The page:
Then the roof starts to go. Lehigh Marketplace:
One of the challenges Roadside America is experiencing is repairing its roof. Having been damaged over the last several years as well as experiencing natural wear and tear, Roadside America has been seeking donations to help repair and replace the roof through a GoFundMe campaign. Luckily the leaks have not yet gotten to the point of damaging any of the exhibits, but through the efforts and generosity of the public, by the time you read this article, it’s likely the repair work will have begun.
Next, the Kickstarter to save the business. Philly Voice:
In 2018, employees at the attraction launched a Kickstarter to purchase, renovate and relocate the “world’s greatest miniature village.” It had been placed for sale by the owners around that time. The project raised more than $10,000, but fell far short of its longshot $750,000 goal.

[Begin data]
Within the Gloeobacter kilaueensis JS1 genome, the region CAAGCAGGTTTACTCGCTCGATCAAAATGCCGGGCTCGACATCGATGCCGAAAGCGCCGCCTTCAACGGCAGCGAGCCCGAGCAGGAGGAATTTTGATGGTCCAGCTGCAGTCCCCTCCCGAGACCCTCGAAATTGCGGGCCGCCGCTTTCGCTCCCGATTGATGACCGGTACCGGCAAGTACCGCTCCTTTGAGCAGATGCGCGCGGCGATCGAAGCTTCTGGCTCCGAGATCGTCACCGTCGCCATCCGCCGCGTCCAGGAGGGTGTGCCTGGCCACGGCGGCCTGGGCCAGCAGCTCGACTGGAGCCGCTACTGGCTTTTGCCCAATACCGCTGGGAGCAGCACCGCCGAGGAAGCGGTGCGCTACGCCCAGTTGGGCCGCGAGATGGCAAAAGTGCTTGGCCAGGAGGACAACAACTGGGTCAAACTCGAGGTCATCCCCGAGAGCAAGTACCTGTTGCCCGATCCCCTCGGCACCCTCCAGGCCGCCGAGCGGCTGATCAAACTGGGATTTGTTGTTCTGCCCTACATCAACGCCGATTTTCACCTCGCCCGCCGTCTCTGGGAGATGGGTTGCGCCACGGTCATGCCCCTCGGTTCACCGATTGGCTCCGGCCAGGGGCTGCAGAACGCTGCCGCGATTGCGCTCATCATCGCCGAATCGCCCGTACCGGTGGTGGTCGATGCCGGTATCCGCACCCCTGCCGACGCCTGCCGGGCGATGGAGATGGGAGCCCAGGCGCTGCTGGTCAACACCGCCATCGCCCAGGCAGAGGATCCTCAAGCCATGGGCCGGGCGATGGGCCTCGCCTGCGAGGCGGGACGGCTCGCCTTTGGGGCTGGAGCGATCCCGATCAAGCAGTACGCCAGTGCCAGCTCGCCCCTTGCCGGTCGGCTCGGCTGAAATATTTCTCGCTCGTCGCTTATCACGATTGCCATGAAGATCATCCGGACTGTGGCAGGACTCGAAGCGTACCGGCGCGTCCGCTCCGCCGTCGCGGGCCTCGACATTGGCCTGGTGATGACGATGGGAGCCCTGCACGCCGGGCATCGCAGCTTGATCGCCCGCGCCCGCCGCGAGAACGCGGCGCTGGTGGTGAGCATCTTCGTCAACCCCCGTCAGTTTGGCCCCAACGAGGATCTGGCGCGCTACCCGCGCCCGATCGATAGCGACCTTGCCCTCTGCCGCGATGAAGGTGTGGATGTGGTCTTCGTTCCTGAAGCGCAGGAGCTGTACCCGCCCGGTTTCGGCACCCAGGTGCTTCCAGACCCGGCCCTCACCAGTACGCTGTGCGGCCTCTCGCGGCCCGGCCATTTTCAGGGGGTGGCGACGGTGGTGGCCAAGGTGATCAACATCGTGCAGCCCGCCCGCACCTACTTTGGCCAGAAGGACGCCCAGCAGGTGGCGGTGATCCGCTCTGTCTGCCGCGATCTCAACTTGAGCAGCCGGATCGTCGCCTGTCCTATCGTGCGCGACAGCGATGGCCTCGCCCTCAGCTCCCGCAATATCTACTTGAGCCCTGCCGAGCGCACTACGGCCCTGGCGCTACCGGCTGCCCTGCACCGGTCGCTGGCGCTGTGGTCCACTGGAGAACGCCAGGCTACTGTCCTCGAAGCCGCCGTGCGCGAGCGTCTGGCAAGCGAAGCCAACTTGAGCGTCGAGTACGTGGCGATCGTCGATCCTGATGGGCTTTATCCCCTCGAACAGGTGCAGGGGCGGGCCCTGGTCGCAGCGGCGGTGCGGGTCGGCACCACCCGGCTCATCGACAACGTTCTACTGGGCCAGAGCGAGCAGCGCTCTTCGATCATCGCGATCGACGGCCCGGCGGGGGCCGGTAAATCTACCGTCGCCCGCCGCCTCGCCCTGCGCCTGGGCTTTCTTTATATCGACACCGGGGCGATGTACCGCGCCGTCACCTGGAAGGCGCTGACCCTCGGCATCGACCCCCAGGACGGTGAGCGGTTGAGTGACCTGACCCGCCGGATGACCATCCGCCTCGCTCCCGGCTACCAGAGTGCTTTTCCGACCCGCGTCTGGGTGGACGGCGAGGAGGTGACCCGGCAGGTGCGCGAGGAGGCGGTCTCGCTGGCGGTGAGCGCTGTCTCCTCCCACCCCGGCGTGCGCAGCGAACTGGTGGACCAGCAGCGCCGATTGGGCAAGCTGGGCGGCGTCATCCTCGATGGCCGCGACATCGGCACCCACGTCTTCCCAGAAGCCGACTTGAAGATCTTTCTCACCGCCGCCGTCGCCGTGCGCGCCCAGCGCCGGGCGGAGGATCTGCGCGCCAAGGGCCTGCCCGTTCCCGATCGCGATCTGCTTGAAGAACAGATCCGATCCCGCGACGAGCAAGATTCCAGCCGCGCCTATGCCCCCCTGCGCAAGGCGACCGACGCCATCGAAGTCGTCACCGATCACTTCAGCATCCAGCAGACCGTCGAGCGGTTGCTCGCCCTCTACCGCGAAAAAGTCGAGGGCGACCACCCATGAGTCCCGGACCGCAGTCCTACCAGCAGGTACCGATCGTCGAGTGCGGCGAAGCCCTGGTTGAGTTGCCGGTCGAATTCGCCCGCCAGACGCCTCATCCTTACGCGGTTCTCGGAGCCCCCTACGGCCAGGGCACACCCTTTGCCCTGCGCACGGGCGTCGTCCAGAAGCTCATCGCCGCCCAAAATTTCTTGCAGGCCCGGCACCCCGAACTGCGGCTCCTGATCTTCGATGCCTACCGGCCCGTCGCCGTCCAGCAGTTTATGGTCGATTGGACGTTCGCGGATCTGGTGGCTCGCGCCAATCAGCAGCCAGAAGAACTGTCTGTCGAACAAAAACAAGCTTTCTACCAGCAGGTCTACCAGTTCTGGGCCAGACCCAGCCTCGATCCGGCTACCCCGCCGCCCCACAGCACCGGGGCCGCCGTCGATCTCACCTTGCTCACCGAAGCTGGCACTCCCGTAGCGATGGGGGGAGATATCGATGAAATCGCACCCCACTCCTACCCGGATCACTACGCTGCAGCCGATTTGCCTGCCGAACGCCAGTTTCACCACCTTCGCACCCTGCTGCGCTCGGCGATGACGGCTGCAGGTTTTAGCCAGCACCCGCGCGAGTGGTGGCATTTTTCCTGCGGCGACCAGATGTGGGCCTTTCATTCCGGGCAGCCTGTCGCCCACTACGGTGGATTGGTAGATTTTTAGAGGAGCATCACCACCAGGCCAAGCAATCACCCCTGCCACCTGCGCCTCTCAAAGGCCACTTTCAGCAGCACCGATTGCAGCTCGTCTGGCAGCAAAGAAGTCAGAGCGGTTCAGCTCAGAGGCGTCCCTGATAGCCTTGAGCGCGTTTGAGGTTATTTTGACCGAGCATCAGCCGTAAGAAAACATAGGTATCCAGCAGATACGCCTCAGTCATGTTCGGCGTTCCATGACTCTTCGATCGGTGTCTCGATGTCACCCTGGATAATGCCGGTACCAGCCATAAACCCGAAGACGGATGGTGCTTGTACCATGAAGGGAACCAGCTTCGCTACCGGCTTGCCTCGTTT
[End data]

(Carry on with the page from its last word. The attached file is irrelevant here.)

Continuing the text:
4) Covid. All the business is doing is moving cash in a circle. The family tries to sell the business. Then Covid delivers the coup de grace. Lehigh Valley Live:
Owners said when Roadside America, 109 Roadside Drive and off Interstate 78, was forced to shut down in March when Gov. Tom Wolf ordered the closure of all non-essential businesses, they remained hopeful a buyer would come forward and commit. As the months passed, the future remained uncertain, the posting stated.
But why wouldn’t buyers commit?
5) They’d rather die than change.
The family — very much unlike Walt Disney, bless his heart — seemed to view the “miniature village” as a shrine, rather than a business. From Roadside America’s website:
It has been our honor to , and to share our family’s history with so many people.